Dec. 20, 6:20 p.m.

The drummers don’t need disguises — they’ll sneak in through a service entrance where mall employees dump their refuse. The pipers, entering through a main door, have to get more creative. A teenager has telescoped his instrument into a lawn chair case and slings it over one shoulder. A man with a Sam Elliott moustache totes a holiday shopping bag with a strategically placed tube of wrapping paper. A third has stolen his grandson’s baby stroller and tucked the instrument inside, under a blanket. Having tuned up in a nearby parking lot, the 22 musicians stream toward the mall, their faces full of purpose.


Previously (Dec. 3, 8 p.m.)

A few years ago — around the time footage of dancers performing The Sound of Music in a Belgian train station went viral — Rick Freed got hooked watching flash mobs on YouTube. The former Newbury Park High School physics teacher, who once worked in Navy intelligence, was fascinated by the premise: Apparent strangers materialize in a public place for a brief, spontaneous performance, then disperse.

Rick has been a piper with the PCH band for 25 years. His son Doug, a history teacher at Westlake High School, is the drum sergeant. (Full disclosure: My sister joined the band as a drummer 18 months ago before going on hiatus to enter graduate school. I’ve been friends with the Freeds ever since.) The bagpipe, they note, barely outranks the recorder and tin whistle in respectability.

“It’s frumpy,” says Doug. “Americans see bagpipes the same as a kazoo band.”

But the flash mob idea looked too fun to resist. Rick pitched it to his bandmates, a mix of mostly male, kilt-owning adults and teens who regularly perform throughout California. The place and time were no-brainers for the SoCal holiday season: the Thousand Oaks Mall, five days before Christmas.

Dec. 8, 4:15 p.m.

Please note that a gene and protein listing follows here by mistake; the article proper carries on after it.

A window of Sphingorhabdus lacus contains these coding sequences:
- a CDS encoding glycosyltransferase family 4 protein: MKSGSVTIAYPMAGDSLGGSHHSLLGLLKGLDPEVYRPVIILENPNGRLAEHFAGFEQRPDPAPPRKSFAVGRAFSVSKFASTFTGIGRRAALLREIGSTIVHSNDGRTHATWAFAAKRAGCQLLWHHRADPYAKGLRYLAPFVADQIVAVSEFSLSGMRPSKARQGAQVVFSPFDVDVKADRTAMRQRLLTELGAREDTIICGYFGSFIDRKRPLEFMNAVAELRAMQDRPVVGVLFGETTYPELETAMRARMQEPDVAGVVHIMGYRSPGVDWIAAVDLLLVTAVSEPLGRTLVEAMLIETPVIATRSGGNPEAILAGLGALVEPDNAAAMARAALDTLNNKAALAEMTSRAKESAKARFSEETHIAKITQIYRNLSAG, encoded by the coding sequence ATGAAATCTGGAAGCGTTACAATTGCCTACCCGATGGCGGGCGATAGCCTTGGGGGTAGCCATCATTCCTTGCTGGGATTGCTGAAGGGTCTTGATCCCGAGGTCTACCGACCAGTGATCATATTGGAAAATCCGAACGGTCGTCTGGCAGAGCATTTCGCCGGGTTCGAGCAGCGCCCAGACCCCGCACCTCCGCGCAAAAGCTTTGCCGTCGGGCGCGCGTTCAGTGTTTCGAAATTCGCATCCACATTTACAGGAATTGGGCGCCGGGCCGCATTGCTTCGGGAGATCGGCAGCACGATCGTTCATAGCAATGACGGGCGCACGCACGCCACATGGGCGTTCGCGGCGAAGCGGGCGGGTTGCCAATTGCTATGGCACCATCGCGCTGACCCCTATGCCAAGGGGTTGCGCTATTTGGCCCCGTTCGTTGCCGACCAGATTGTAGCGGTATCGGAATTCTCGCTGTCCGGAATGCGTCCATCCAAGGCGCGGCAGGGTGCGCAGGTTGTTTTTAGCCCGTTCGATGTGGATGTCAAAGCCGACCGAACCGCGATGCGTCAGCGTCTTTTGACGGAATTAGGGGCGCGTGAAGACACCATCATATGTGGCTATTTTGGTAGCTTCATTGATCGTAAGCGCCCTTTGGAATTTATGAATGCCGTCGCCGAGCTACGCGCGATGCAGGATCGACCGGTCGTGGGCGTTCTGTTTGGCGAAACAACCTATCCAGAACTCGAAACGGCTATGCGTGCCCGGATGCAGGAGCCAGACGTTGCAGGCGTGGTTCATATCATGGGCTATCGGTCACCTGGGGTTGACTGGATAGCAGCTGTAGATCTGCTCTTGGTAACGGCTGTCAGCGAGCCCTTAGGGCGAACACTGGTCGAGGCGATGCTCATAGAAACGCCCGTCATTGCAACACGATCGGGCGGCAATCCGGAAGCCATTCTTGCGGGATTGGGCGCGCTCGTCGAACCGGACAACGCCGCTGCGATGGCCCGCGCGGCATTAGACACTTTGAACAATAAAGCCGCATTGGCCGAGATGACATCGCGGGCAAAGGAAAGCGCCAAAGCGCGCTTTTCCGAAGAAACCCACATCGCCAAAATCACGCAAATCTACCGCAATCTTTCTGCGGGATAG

Two weeks until kickoff, and Rick is doing reconnaissance. After much hand wringing, the band has opted to request clearance from the mall, rather than rely on a guerilla-style approach and risk getting thrown out. “We want to be good guests,” he says.

It was a wise move. Tish Cabezas, the senior marketing manager who grants permission, says, “These unplanned performances can really disrupt the flow of traffic. With the bagpipers, we weren’t in danger of somebody trying to copy them. It wasn’t going to grow.”

The band has selected the hub outside the Macy’s Home store. Here, as throughout the shopping center, the bare floors and walls offer little to soak up sound waves. Once years ago when they were playing an outdoor gig with a petting zoo, the music got so loud the animals started stampeding. For this show, PCH has teamed up with Gold Coast Pipe Band of Camarillo, doubling their numbers.

“We’re used to people covering their ears,” says Rick. “We like to think it’s because of the volume.”

Dec. 18, 8 p.m.

T minus two days, and the final participant tally still isn’t pinned down. The two bands haven’t practiced much together, or onsite, but everyone seems unconcerned. Bagpipers internationally share a “culture of organization,” explains Doug. For the brief set list, they’ve chosen three massed band tunes — standardized songs that any piper, anywhere in the world, knows how to play — which should make the execution a breeze. They’re like an entire fleet of flash mobbers, ready to deploy at a moment’s notice.